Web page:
Bill Curry has to be about my age. He is a retired college football coach who apparently does some TV work now. He is white, like me, as well. Curry grew up — Presbyterian, by the way — in Georgia where his parents acknowledged that it was “wrong” that there were separate water fountains, but accepted it. He played college football in the south where, until Southern Methodist had one Jerry Levias on its team beginning in 1966, only the historic “Black” colleges allowed African Americans on their teams. Curry was drafted by the Green Bay Packers in 1964, before that first step of integration happened, and had some absolutely fabulous comments in a last year’s ESPN radio interview. I wish — and not just for this reason — our cheeseheads had not all returned to Wisconsin for the summer, because I know they would have appreciated more than one aspect of what he said:
I was undersized; I was the last draft choice of the Packers. And they were the next to last team choosing, so I was the next to last guy chosen in the ’64 draft. I had lived in the South all my life, but none of those were my biggest problem. I had played for Robert E. Lee “Bobby” Dodd [at Georgia Tech], who was the epitome of the Southern gentleman. And I walk in the [Packers’] locker room where the guy [he is speaking, of course, of the legendary Vince Lombardi] is definitely not Southern, plus he’s a Yankee, plus he’s a Catholic … and it was just foreign to me. He was all of those things that we weren’t supposed to like. I was put off by his manner and his profanity and by the screaming and yelling and all that. But that was not my biggest problem.
My biggest problem was I had never been in the huddle with an African-American person. There were teams in the league that had quotas, or they had no African-American players, and they bragged about it. In the Packers’ training camp, if you said one racist sentence, you were cut immediately. That was the talk in the locker room. On a 40-man roster we had 10 African-American players, and [Lombardi] would have had 40 because he didn’t care about the color of your skin. He cared a lot if you could play football, and he cared a lot if you were a good human being.
Curry, by the way changed substantially from his Green Bay experiences; three years into his time there, he felt he needed to attend the funeral of Martin Luther King, Jr.
I have further reasons for admiring Vince Lombardi having nothing to do with football, itself let alone the Green Bay Packers, but the point in my relating this is that it was only during the adult lifetimes of most of us here this morning that the “us” and “them” of White versus, then, Negro, now African American, died — died almost.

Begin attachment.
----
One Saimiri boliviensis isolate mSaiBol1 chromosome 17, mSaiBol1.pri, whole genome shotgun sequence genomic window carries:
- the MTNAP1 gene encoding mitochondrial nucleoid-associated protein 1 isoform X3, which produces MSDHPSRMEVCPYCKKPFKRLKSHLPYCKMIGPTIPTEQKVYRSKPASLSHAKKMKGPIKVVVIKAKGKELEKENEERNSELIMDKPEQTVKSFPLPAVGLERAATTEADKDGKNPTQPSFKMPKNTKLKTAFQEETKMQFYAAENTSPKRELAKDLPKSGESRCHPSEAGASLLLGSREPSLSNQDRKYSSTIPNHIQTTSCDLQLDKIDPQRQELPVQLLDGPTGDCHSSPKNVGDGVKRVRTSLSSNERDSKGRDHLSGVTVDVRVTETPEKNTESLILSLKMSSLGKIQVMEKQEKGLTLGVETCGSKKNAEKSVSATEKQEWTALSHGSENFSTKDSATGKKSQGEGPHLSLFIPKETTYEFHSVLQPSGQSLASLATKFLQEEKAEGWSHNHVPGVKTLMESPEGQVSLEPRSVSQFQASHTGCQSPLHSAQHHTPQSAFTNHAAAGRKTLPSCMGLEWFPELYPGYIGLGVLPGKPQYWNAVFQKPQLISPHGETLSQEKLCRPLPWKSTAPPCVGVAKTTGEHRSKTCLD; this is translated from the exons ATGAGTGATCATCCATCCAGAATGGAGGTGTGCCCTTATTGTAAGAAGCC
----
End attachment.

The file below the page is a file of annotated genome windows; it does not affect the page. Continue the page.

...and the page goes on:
And that “almost” is sad and, I regret but believe, while it is partly because we seldom have enough contact with people of other races, it is also true that there are those who benefit from maintaining the separation of “us” and “them.”
Frankly, I do not believe there is a soul here today who would argue that it is Christian in any way to have Whites, which it would appear all of us here today would be classified, consider ourselves the only and the exclusive “us,” and those others as “them”; and not quite so important to God as are we. That would make Jesus weep; that cannot be compatible with what Peter learned and then said.
I have had many wonderful experiences, true gifts from God, in my life, including working in a steel mill’s filthy coke batteries where ninety percent of my co-workers were African American; including serving at an African American church; including now working now with a Tohono O’Odham Nation church; including my world-wide business experiences with Brazilians, Japanese, Indians, Chinese, and others. I had Jewish college roommates, and one of my best friends — the one with MS — is Jewish. Am I bragging? No; I am thanking God for letting me see what Peter saw.
In our first encounters with any “them’s,” discomfort and uncertainty are to be expected. It is to be expected, but once we turn out the visual, and sometimes accent or other aural, differences, we know that we are dealing with what — whom — God has made, dealing with more“us’s,” not with “them.”
But John, what does this have to do with the Chinese student singer?
Is it not clear? It is not that he is a fellow Illini, it is that what binds us as humans, as children of God, is greater than what separates us. Us; everyone is us. OK, everyone is we, does that sound better? And even a glance that recognizes the presence of another can make someone aware that we is us!
I really doubt that anyone here today needed to hear these words from me; you are all good people. Yet as mainline Christians, I think we need to hear them in a way that is possibly more akin to the “Jews and Gentiles” perspective of the writer of Acts: as tough as it is for me not to scorn some of those who proclaim Christianity differently than do I, they are children of God seeking to do God’s will however imperfectly, and even harmfully, they might seem to me to be doing so. Those Mormons seeking to convert me are children of God. Those atheists and militant agnostics I am seeking in my writing to persuade are children of God.
As children of God, they are not a “them.” I truly believe that Jesus died for all as much as Jesus died for me. No one is less important, less loved, than I — who feels much loved by God — because that one might not know Him or I might feel he or she does not know Him in the light I might prefer, but Jesus died for them as for me.
But while some — many, even most — may believe that only those who profess Jesus as Christ will see the Kingdom of God, I have hope; for those who do not profess or have not yet professed are still children of God. So let us at least pray that “them” will come to know God through Him.
. . . pray, and direct His Church to reaching “them.”
Peter found out in a “trance”; let us find in reality: God shows no favors.
And in Jesus’ name, Am